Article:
lingering plot holes, not much standing in opp
about the story keeps you room in differe
thinking. Jimmy Bobo (Stal- dialogue seemc
lone) and Louis Blanchard counted for. A
(Jon Seda, "Gladiator") are hit- details are tro
men who do the dirty work for are more signif
their wealthy higher-ups. After press the viewe
one mission, however, they're
double-crossed, and Blanchard
is murdered while Bobo nar-pB
rowly escapes. Detective Taylor
Kwon (Sung Kang, "Fast & Furi- perfr
ous"), who's called to investi-
gate the last homicide Bobo and roe
Blanchard committed before
the double-crossing, tracks Stallon
down Bobo and confronts him
at a bar. Bobo offers nothing in -
their meeting, but later saves
Kwon from being killed by cor- Questions as]
rupt police officers. Indebted, ning are never;
Kwon promises to help Bobo Only one won
avenge his fallen partner, and convincing an
the two embark upon a wild, throughout the
almost stupidly irrelevant series female cast mer
of killing sprees. hookers or part
For the first solid portion gle character is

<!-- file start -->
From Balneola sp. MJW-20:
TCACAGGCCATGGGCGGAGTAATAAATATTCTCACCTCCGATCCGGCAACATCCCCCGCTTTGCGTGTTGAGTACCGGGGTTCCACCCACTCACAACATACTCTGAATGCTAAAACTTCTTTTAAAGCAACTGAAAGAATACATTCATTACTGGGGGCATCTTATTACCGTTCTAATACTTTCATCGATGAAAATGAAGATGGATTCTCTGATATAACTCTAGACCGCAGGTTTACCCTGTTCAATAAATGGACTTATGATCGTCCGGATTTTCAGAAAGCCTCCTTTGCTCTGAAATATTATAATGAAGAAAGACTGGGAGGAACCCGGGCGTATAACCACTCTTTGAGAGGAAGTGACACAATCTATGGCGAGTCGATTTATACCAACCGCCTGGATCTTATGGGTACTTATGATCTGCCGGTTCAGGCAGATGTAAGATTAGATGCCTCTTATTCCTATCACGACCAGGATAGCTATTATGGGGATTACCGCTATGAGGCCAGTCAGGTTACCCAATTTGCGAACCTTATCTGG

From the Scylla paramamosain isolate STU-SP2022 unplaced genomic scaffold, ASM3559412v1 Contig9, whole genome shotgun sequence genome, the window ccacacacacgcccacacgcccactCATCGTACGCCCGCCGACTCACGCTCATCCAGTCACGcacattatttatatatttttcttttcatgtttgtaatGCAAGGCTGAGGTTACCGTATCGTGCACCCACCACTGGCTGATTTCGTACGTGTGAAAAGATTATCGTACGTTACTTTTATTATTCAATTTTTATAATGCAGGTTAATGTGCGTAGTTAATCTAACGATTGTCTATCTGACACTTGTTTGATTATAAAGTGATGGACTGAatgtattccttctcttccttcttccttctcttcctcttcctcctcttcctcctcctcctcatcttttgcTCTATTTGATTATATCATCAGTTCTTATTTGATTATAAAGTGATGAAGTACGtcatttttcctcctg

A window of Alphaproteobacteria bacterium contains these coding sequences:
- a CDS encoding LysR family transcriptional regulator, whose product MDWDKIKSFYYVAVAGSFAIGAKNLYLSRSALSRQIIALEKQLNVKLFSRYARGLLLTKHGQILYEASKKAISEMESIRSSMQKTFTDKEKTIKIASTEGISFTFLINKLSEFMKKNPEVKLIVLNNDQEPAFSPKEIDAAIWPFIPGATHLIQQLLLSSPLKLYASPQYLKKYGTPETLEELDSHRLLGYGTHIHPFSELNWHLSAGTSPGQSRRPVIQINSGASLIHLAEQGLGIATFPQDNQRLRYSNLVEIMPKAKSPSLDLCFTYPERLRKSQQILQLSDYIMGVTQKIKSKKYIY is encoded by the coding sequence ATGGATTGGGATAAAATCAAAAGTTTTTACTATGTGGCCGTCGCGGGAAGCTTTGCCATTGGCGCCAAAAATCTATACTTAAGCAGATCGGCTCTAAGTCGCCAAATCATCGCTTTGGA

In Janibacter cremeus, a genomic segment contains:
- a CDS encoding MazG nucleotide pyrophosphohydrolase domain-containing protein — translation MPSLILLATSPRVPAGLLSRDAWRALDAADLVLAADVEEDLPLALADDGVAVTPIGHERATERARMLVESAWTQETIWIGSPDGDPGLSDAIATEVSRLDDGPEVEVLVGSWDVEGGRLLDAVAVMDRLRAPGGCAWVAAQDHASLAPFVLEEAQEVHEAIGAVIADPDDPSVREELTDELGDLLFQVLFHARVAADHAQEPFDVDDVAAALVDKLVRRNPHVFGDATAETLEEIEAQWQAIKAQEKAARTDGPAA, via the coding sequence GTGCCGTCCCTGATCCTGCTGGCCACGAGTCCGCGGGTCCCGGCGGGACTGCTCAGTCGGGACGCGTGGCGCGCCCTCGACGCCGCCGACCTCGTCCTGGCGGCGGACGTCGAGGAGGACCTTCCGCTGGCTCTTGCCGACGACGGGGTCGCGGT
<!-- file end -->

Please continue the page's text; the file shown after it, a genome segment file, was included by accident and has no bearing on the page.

of the movie, events go unex- the few witty 1
plained, action sequences nei- have dispensed
ther advance nor deter the done fight scen
protagonist movement and the It's hard to se
characters are hardly distin- such a low not
guished as good or bad. Viewers the film's grit;
are dropped deep into enter- it just can't speE
tainment limbo as nothing but balance, enthus
the chest muscles of Stallone taneity. Stallon
succeeds in standing out. If a heavy presen
not for his classic machismo genre, and afte

DARK CASTLE

d temperament,
ead" would have
e quality.
let" is coherent,
oses some legiti-
itself is plagued
of small things.
errors are abun-
F bourbon foams
acters are shown
osite sides of the
nt shots; bits of
completely unac-
.nd while these
ublesome, there
icant issues that
r as well.
est
mance
Is to
te 's abs.
ked in the begin-
given an answer.
man sustains a
d relevant role
film - all other
smbers are either
y guests. No sin-
likeable beyond
lines they might
d between over-
es.
e a legend strike
te. Even fot all
and masculinity,
ak for the lack of
siasm and spon-
e has had such
ce in the action
:er a career that

has illuminated the depth of ance, he deserves better than
man's struggle and persever- "Bullet."
(J~n MCAT Courses

5-O